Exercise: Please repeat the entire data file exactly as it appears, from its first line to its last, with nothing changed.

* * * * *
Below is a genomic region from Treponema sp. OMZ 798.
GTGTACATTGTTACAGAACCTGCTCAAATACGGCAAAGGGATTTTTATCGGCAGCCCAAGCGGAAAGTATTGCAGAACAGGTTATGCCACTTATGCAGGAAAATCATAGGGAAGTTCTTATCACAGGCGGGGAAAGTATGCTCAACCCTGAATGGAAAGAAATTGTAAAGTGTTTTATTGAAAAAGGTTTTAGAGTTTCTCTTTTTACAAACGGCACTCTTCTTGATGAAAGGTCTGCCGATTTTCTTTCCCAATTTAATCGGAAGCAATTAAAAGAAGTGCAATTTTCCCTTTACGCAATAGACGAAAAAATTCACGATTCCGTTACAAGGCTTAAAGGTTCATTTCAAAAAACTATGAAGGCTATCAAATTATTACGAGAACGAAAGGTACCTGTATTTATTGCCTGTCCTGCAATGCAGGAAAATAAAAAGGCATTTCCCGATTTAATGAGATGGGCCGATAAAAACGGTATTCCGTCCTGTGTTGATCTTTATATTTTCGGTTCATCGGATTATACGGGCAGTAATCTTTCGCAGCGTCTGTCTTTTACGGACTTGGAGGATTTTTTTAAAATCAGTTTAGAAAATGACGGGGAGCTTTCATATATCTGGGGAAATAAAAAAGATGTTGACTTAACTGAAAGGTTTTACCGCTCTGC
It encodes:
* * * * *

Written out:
Below is a genomic region from Treponema sp. OMZ 798.
GTGTACATTGTTACAGAACCTGCTCAAATACGGCAAAGGGATTTTTATCGGCAGCCCAAGCGGAAAGTATTGCAGAACAGGTTATGCCACTTATGCAGGAAAATCATAGGGAAGTTCTTATCACAGGCGGGGAAAGTATGCTCAACCCTGAATGGAAAGAAATTGTAAAGTGTTTTATTGAAAAAGGTTTTAGAGTTTCTCTTTTTACAAACGGCACTCTTCTTGATGAAAGGTCTGCCGATTTTCTTTCCCAATTTAATCGGAAGCAATTAAAAGAAGTGCAATTTTCCCTTTACGCAATAGACGAAAAAATTCACGATTCCGTTACAAGGCTTAAAGGTTCATTTCAAAAAACTATGAAGGCTATCAAATTATTACGAGAACGAAAGGTACCTGTATTTATTGCCTGTCCTGCAATGCAGGAAAATAAAAAGGCATTTCCCGATTTAATGAGATGGGCCGATAAAAACGGTATTCCGTCCTGTGTTGATCTTTATATTTTCGGTTCATCGGATTATACGGGCAGTAATCTTTCGCAGCGTCTGTCTTTTACGGACTTGGAGGATTTTTTTAAAATCAGTTTAGAAAATGACGGGGAGCTTTCATATATCTGGGGAAATAAAAAAGATGTTGACTTAACTGAAAGGTTTTACCGCTCTGC
It encodes: